“But if one is not to trust to the sight of the eyes and the hearing of the ears, to what is he to trust?”
To God, I should say. Is He not accessible? Why should you put confidence in your own wisdom? You are not a beast. God has set man in intelligent relationship with Himself, and in the place of absolute dependence upon Him for everything, and though fallen this is still his privilege and responsibility; but you wish, and seem determined, to despise His guardianship, mark out a path for yourself, and by your own sapience set every power of evil at defiance. He has spoken to you in the Gospel of His grace, and you have refused to believe it.
“I am not aware that He has spoken.”
I am not so sure of that: it is both true and untrue. The Gospel is His voice to you, and as His voice it has appealed to your conscience, but your inborn enmity against having to do with Him prevents the Word taking deep root in your heart; and like a man heavy with sleep, and who refuses to be awakened, hearing a voice sent to arouse him, turns a deaf ear to that to which he is determined not to hearken. If men do not know that the Bible is the Word of God, why is the world up in arms against it? Who troubles himself about the truth or falsehood of the Koran? or of the various faiths of the nations not Christian? But the whole infidel world must be tilting at the Bible. Why is this? It is simply that there is a subconscious conviction in every soul that hears the Gospel that it is the voice of God to men, but the natural rebellion of the heart against Him whose voice it is rises up against it, and men do not know that it is His Word, because they will not know it. Therefore does He tell them, “He that rejecteth Me, and receiveth not My words, has one that judgeth him: the word that I have spoken, the same shall judge him in the last day” (John 12:48). This will be no sin of ignorance, but sin against light. The light was there shining before their eyes, and they knew it was the light of God, but they hated it, because their deeds were evil. Therefore that Word which was light in this dark world would judge them in the last day. Then, again, our Lord says to the Jews in the temple, “Ye both know Me, and ye know whence I am”; and then, again, “Ye neither know Me, nor My Father” (John 7:28; 8:19). The meaning of these apparent contradictions (found all through the Scriptures) is this. If God speaks to His creature, the creature hears, must hear, must know that it is his Creator’s voice; but his rank rebellion against God will not allow him to own the fact. It is the same substratum of hatred against God that makes the atheist say in his heart “There is no God,” when his own existence and the whole universe around him proclaim with no uncertain voice His eternal power and divinity. If God has spoken by the things that He has made, and men will not hearken to His voice, it is not likely they will listen to the Gospel of His grace.
I have referred to spiritism as illustrating the depths to which men can go in dependence upon their natural abilities to grapple with things relating to a future life, and of which no man knows anything without a revelation from God. But when men will not have that revelation, but are determined to listen to voices that would lure them from eternal salvation to eternal destruction, what can be said on their behalf, or on behalf of their spiritual guides, who talk about these devilish deceptions as though they might have their origin in the Father of lights?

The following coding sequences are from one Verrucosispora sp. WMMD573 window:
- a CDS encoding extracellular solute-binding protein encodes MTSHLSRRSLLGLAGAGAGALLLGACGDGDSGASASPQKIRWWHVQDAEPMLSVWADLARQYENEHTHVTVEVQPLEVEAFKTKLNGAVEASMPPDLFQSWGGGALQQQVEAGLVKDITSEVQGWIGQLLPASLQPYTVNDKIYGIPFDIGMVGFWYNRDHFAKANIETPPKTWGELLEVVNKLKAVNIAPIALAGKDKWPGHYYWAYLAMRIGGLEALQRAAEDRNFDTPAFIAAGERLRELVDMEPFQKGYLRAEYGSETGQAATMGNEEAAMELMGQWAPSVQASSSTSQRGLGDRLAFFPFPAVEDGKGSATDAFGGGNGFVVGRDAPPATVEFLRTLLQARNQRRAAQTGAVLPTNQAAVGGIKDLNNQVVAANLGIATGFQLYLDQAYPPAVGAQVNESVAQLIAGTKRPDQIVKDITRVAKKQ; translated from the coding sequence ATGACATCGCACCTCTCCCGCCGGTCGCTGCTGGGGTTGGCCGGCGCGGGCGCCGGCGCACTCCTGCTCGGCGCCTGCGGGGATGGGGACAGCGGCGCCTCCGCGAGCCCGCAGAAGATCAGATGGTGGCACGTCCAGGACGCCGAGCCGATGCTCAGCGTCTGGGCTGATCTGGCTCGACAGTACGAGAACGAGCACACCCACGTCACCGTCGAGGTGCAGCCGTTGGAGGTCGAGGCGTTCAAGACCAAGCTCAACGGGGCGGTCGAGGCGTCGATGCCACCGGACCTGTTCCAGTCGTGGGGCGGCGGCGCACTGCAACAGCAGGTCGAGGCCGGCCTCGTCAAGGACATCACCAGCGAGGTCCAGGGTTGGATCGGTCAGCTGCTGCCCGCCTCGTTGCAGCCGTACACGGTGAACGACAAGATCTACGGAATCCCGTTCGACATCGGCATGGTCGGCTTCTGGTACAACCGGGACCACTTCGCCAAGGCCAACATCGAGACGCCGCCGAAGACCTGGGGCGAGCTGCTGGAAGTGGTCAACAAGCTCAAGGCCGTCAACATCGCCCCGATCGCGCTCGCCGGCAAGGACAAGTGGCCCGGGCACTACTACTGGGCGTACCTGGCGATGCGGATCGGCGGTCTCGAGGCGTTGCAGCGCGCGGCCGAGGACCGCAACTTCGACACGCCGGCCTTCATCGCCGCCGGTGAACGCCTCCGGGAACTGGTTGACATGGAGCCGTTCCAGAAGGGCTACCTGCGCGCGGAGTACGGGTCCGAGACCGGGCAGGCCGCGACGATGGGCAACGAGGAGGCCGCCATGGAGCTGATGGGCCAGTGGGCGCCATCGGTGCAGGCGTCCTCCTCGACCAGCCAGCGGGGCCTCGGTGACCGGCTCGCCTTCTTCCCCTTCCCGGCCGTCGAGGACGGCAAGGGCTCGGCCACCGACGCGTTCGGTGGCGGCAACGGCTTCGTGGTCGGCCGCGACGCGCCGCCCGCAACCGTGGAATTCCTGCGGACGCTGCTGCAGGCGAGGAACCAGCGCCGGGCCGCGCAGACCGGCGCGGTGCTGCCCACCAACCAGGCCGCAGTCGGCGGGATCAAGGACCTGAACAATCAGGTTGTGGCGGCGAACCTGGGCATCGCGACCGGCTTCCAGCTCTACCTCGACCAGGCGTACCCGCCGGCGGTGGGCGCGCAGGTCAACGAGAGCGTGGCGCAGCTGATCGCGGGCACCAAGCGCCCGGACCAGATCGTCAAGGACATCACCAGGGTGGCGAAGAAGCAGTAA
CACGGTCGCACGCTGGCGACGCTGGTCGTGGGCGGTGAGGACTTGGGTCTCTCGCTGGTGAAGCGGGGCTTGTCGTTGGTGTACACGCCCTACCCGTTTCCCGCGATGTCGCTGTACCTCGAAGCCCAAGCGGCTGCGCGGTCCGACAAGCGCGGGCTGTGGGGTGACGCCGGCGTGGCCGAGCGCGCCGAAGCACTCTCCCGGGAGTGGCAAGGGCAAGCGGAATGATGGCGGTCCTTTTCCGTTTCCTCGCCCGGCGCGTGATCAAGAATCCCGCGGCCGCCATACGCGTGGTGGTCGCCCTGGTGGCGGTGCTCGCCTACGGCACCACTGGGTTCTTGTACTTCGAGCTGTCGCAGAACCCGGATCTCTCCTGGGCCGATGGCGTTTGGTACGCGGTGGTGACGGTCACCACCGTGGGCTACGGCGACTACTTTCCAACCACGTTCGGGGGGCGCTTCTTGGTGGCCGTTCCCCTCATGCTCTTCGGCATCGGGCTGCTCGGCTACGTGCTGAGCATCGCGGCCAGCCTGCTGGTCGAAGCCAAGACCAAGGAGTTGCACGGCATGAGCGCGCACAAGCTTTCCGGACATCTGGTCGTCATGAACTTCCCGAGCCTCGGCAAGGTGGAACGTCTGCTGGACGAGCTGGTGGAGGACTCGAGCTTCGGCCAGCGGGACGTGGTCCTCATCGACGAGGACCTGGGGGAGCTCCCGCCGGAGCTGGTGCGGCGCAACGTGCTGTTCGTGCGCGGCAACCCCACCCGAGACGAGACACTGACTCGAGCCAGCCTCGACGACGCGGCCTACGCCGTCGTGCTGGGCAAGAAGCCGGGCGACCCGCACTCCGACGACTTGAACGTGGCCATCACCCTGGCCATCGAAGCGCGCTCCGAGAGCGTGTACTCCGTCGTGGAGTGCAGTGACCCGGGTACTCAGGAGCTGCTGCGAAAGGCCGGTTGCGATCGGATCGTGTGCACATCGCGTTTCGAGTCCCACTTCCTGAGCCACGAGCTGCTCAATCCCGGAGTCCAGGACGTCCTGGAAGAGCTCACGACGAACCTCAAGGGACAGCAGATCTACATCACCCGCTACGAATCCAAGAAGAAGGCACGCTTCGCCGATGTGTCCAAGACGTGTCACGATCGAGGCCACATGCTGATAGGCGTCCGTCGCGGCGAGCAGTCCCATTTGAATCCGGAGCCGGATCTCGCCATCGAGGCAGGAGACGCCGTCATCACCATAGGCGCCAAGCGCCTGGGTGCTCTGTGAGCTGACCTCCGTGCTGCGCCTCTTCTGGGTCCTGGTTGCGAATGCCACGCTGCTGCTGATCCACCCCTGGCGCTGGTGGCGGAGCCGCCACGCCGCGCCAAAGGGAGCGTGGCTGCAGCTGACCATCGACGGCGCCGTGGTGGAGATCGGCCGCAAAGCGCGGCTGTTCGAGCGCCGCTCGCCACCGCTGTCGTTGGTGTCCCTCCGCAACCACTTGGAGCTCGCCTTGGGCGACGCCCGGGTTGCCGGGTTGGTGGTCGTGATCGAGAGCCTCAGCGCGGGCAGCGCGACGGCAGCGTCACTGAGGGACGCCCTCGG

Men who have heard the Gospel are very well aware that it is the voice of God to them; and great infidels, who have remained infidels, have had to confess, like the officers that were sent to make Jesus prisoner, and who returned without Him, “Never man spake like this Man,” for the Gospel is but the continuation of the voice of Jesus as heard upon earth. But the mind of fallen man carefully excludes God, and therefore is the Gospel in rejection, as is He who is the subject of it. Therefore the man that puts trust in his own powers to grapple with these things is ever certain to decide against the ways of God; and the more clever and learned he is, the more determined he is to oppose the testimony rendered to a Divine Saviour.
To the greatest philosopher upon earth the offence of our first parents was trivial when compared with the judgment that fell upon the offenders. In the estimation of such the offering of Cain should have been more acceptable than that of Abel, for it was the witness of more abundant toil on the part of the offerer, and it is barbarous to suppose that God could prefer the death of an innocent victim. With such the profane Esau would have more acceptance than his artful brother Jacob; the wild ass Ishmael would be preferable to Isaac, and on the whole Saul be considered a better man than David. God’s choice never would be man’s, and certainly man’s never would be God’s, for that which is highly esteemed among men is abomination in the sight of God (Luke 16:15).
Cursed is man that trusts in man, says the prophet (Jer. 17:5), and he that trusts his own heart is a fool (Prov. 28:26). “Trust in the Lord with all thine heart, and lean not unto thine own understanding” (Prov. 3:5) God has set man in dependence upon Himself, and therefore no one needs think himself quite competent to take up eternal problems, and to solve them by his own natural intelligence; for should he make any such attempt he is as certain to go astray as though to go astray was the one desire of his heart.
Even the saint of God who desires to learn the truth in its purity, if not careful, is most likely to suppose he cannot be led astray; but enamoured with that which he supposes is fresh truth may, before he is aware, have far wandered on the paths of error. No one is safe who for one moment takes up spiritual questions in his own fancied power. If I am in perplexity regarding the will of God, He is my resource, and He never fails. “It is written in the prophets, And they shall be all taught of God. Every man therefore that has heard, and has learned of the Father, comes unto Me” (John 6:45). Let us therefore see to it that it is of the Father that we hear and learn.